This is indicative of a transposition cipher, in which no substitution of letters has occurred. The plaintext letters are simply rearranged in a particular order over a particular cycle to form the cryptogram. Because there are 1182 characters in the cryptogram, the only possible transposition cycles that fit perfectly are two, three, six, 197, 394, and 591. However, any of the latter three would require tedious encipherment, so the cycle of transposition is probably small. The fact that there are several numerals located relatively close together in the middle of the code further supports this hypothesis, since the plaintext numerals are likely close together. Thus, letters from the middle of the article are transposed with other letters from the middle of the article, and it is likely that letters from the beginning of the article are transposed with other letters from the beginning and vice versa. Another typical characteristic of a transposition cipher is that the first letter of each cycle in the cryptogram is usually the first letter of the corresponding cycle of plaintext. We are not sure if this has anything to do with the capitalization of the first letter. We are also unable to explain the presence of hyphens at varying frequencies in the cryptogram. There are only two letters before the first hyphen, then fifty-one between the first and second hyphens, then twenty between the second and third, and so on, with each hyphen separated by a number of letters with no ascertainable pattern. Thus, our conclusion is that these did not mark the cycles, and there must simply be a lot of hyphens in the plaintext.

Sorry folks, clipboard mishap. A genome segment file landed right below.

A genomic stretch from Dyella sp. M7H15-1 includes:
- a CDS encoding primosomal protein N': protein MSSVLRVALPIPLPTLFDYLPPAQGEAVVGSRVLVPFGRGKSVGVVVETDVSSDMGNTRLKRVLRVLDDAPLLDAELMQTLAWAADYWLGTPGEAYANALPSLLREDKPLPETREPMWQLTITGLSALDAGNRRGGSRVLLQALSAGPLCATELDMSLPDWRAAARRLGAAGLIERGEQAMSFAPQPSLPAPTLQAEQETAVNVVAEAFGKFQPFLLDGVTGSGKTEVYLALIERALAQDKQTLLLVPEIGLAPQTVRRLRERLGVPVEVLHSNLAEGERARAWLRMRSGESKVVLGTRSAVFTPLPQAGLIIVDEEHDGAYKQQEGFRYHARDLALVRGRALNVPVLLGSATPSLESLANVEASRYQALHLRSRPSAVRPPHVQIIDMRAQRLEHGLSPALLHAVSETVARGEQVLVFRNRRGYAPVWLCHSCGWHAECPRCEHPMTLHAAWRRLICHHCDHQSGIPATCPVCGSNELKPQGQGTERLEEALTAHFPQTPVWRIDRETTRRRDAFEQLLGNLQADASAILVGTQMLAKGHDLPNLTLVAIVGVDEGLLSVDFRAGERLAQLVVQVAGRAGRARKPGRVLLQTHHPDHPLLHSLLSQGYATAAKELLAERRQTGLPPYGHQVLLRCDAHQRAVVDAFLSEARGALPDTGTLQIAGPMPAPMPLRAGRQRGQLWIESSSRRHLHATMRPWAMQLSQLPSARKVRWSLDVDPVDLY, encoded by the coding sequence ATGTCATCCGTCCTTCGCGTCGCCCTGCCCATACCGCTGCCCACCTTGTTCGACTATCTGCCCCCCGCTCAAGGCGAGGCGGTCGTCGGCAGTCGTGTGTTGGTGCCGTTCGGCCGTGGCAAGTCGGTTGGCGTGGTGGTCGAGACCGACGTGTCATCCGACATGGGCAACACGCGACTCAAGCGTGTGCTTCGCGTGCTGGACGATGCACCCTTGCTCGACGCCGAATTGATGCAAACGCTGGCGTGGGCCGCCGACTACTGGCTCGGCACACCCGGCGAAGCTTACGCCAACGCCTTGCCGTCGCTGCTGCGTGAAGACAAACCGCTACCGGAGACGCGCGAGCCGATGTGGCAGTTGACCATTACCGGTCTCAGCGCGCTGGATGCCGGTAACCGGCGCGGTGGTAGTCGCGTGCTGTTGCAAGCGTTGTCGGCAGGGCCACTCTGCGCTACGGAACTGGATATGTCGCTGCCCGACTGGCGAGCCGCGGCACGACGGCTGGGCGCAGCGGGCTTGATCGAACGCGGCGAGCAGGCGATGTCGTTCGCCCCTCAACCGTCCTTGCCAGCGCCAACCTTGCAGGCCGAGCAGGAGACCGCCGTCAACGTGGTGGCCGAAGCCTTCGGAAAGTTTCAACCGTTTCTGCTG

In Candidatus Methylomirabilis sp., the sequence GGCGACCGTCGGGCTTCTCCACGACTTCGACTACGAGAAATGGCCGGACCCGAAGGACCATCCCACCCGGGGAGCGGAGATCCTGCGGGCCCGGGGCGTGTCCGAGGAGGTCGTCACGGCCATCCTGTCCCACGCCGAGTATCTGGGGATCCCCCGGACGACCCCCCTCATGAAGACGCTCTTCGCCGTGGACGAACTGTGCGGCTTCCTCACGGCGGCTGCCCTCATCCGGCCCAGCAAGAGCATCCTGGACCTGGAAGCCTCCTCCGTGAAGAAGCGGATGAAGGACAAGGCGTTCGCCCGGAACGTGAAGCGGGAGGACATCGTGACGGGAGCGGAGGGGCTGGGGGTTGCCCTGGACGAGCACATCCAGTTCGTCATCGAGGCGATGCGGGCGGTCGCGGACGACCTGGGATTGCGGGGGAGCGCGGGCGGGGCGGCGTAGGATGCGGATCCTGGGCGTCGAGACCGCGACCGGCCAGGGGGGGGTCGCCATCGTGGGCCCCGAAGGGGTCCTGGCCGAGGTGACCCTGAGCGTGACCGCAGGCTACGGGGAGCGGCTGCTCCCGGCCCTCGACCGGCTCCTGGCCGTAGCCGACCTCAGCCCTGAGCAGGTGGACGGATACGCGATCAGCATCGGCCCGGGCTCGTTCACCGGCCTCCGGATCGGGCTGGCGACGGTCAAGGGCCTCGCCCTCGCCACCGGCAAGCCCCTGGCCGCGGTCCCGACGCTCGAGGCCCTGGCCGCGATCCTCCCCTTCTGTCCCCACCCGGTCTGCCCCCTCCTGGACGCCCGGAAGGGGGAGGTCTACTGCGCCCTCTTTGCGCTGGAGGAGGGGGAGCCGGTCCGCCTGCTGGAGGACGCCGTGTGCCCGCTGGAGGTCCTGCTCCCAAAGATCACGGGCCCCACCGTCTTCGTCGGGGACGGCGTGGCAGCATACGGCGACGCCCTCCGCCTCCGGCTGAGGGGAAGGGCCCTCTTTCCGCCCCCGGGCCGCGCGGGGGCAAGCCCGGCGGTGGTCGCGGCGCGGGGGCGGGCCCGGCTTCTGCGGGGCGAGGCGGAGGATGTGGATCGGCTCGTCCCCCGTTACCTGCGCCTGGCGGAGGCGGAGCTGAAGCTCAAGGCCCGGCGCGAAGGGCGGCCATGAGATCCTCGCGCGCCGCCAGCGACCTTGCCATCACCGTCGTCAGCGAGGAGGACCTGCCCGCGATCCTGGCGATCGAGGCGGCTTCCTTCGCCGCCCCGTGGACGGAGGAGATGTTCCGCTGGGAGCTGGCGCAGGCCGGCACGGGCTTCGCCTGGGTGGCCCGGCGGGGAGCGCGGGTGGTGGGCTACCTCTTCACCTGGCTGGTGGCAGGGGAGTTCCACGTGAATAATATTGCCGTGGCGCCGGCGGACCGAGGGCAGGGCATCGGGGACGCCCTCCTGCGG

The given sample of plaintext, žToday, the Procter & Gamble subphylum alone outnumbers insects two to oneÓ can be easily located because of the ž&Ó. The letters that form this sentence seem to be situated around the ž&Ó, but many of them repeat several times, making it virtually impossible to distinguish any sort of pattern. Also, when breaking the cryptogram down into two, three or six-letter cycles, it is impossible to fit the appropriate letters around the ž&Ó. Without any knowledge of the cycle or its pattern, we were not able to obtain a solution for this cryptogram.